Listening is Art and Skill

The way we listen in conversations says a lot about who we are.

I’ve compiled an informal list of the ways we listen that may help you identify some of your own.

Truth be told I catch myself listening in each of these ways at different times.

Some listen to answer.

Ever noticed In the midst on an active conversation, while you are speaking, your listeners’ eyes start glazing over? Or they repeat , “Yes, I know.” But you know that they aren’t with you. They aren’t listening to hear you, they are listening to answer and are impatient for you to stop speaking so they can get their response out. We have all been guilty of listening to answer. It’s the sign of an over active mind which doesn’t want to hear.

A little more disturbing is the person who listens to judge.

Unwilling to change their views many people engage in conversation only to find out who agrees with their prejudice. If you share the position of the listener they will nod and agree. But if you hold an opposing view communication will stop and the person will either leave the conversion or simply talk right over you. Listening to judge is the way of the bigot. “My mind’s made up don’t confuse me with facts!”

Listening to argue is similar to the judge but this is the listening of a contrarian.

We all know at least one person who enjoys arguing simply for argument’s sake. No matter what is said they will assume a contrary position. The opposite of the bigot, this listener holds no fixed view but shape-shifts to oppose whatever is being said, and thinks it’s very smart. It isn’t. It’s tedious.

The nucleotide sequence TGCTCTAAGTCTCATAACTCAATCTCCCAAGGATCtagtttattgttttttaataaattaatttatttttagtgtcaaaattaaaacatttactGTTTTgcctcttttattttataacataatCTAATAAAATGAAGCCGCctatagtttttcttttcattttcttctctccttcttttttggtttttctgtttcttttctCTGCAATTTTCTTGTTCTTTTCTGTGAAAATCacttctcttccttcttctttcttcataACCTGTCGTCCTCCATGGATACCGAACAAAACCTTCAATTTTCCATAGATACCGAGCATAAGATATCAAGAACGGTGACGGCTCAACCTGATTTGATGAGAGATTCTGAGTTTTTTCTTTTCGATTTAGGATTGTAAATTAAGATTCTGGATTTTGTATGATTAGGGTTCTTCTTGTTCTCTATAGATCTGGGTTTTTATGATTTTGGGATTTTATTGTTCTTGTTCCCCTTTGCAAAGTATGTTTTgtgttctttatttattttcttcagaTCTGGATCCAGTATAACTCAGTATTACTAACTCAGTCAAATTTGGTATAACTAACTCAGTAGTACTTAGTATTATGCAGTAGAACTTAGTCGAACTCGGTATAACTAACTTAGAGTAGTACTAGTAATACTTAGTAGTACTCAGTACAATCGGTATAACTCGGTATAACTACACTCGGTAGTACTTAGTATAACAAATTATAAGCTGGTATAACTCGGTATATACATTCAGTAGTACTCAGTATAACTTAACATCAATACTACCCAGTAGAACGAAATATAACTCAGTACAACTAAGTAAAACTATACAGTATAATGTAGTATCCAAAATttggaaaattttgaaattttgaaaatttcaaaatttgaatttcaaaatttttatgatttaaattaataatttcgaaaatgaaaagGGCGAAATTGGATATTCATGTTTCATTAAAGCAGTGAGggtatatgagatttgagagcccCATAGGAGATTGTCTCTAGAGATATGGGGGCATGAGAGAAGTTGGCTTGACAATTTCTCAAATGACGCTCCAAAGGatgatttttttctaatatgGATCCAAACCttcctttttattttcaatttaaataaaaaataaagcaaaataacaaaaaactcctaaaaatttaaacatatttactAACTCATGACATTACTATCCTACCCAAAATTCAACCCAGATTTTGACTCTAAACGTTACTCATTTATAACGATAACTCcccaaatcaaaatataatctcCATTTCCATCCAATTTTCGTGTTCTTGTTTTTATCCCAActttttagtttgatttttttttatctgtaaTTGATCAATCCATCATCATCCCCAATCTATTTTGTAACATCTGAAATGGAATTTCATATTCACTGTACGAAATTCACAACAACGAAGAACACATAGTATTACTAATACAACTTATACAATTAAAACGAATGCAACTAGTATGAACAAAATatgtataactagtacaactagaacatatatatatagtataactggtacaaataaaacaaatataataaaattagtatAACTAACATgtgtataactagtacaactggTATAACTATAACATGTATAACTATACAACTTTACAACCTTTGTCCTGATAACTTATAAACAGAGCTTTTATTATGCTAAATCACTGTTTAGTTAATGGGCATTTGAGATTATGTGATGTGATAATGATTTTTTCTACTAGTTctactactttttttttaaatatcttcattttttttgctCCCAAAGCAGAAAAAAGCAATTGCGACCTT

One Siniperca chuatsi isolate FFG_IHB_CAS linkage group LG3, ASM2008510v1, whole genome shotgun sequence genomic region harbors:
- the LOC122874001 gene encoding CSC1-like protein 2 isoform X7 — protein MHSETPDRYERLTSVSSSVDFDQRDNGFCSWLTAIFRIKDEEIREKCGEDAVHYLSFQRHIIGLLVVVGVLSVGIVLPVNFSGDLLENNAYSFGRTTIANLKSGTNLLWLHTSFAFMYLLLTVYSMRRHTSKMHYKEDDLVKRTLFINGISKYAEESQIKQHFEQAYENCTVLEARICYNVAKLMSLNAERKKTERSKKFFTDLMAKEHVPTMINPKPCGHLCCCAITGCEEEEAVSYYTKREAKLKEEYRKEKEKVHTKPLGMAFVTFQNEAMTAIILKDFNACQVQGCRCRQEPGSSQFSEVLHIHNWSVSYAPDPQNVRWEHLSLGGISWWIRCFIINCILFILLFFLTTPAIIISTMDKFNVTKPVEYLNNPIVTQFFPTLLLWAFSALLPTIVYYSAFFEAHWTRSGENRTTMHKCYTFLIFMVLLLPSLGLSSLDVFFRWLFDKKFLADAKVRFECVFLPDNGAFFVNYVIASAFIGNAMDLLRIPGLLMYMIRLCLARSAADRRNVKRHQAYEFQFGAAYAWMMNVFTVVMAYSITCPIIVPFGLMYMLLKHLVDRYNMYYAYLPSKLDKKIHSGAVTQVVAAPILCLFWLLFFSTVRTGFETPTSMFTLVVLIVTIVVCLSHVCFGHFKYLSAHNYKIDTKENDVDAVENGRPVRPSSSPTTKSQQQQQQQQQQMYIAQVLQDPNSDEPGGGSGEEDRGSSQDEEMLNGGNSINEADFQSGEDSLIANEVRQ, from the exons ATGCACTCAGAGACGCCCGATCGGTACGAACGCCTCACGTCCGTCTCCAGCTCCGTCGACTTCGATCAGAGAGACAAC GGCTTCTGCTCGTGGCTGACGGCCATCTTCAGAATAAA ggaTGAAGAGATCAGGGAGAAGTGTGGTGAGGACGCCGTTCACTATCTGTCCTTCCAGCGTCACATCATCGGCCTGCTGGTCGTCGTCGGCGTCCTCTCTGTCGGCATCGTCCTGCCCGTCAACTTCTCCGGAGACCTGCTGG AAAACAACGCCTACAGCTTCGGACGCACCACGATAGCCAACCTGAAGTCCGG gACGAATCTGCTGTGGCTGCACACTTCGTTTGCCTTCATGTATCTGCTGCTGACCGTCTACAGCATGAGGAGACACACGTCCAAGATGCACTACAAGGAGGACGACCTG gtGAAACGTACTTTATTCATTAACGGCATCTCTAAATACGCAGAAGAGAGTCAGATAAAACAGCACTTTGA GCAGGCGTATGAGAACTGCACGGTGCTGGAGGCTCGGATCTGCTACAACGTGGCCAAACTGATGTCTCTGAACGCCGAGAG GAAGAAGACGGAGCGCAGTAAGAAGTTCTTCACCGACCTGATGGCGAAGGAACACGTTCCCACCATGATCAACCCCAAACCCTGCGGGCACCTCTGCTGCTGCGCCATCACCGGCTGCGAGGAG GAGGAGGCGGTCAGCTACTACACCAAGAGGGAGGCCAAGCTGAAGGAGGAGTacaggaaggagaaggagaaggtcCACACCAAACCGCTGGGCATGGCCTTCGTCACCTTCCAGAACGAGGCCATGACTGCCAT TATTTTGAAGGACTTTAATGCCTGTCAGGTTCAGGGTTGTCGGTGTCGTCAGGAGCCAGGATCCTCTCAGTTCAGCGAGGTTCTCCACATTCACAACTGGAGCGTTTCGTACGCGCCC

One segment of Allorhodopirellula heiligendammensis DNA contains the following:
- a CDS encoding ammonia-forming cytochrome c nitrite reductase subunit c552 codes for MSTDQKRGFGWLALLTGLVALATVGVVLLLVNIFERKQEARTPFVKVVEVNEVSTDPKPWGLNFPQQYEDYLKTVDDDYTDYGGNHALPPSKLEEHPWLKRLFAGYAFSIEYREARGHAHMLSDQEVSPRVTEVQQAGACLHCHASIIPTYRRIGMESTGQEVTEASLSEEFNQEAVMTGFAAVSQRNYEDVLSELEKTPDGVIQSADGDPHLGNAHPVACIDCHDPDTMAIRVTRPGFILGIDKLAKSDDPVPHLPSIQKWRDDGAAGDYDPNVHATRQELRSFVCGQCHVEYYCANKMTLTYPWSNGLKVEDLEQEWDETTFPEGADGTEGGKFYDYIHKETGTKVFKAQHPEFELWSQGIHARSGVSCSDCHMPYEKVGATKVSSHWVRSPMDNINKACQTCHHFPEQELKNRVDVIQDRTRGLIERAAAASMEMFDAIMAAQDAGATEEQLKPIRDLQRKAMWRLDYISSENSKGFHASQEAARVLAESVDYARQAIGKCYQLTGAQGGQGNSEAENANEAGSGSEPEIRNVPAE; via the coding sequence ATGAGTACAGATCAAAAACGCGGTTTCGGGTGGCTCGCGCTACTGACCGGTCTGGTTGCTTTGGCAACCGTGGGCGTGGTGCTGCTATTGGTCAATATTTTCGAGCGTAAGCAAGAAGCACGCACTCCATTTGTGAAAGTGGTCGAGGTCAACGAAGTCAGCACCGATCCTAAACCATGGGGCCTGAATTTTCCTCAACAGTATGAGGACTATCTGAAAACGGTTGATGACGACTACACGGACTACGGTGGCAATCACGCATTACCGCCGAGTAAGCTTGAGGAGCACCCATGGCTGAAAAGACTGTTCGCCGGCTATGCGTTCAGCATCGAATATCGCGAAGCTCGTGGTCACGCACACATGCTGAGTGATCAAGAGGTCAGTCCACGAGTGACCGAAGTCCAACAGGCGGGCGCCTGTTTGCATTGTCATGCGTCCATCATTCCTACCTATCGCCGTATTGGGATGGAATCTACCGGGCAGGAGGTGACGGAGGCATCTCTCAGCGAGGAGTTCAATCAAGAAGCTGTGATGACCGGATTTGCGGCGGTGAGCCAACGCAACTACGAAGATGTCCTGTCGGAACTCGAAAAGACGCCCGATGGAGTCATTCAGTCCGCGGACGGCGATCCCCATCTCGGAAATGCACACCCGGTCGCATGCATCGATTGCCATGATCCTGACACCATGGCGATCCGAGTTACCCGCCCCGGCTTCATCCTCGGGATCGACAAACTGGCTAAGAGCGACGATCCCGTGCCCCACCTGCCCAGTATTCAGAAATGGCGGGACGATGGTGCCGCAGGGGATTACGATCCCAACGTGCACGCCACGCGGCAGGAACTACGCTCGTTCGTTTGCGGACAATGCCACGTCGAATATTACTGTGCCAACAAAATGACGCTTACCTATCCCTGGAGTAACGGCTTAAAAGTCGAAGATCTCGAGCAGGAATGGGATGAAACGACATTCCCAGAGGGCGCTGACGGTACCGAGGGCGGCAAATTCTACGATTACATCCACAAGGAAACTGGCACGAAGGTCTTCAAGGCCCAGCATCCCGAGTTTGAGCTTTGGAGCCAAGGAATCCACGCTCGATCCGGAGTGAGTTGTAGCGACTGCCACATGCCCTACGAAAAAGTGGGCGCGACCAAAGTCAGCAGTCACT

Listening to get hurt

And as in every good play, in listening there’s the victim. Victims listen to get hurt. No matter what is said, they’ll twist the words into something about them and experience it as hurtful. It’s the person who, when you compliment them and say they look good, turns on you and says, “Oh, so I didn’t look good last time?”

You just can’t win with those who listen to get hurt.

There are more creative ways of listening though, namely listening to understand, and listening to grow and change.

The experience of an interactive conversation or sharing with a friend who is truly trying to understand you, must rank among life’s most freeing moments.

It’s the empathic listening of someone who attends to the moment and hears you in your words and also in what isn’t said. A listener who as St Francis of Assisi wrote, “seeks first to understand before wanting to be understood”.

Finally there is listening to grow and change.

It’s the listening of a lifelong learner.

One who listens to grow and change is a person who is filled with wonder about life and its dynamics.

True listening is all absorbing, and as psychiatrist M Scott Peck says, “You cannot truly listen to anyone and do anything else at the same time.






One response to “Listening is Art and Skill”

  1. Sandra Ritchie avatar
    Sandra Ritchie

    Nice to hear from you again Peter. This article is so on point. Thank you.

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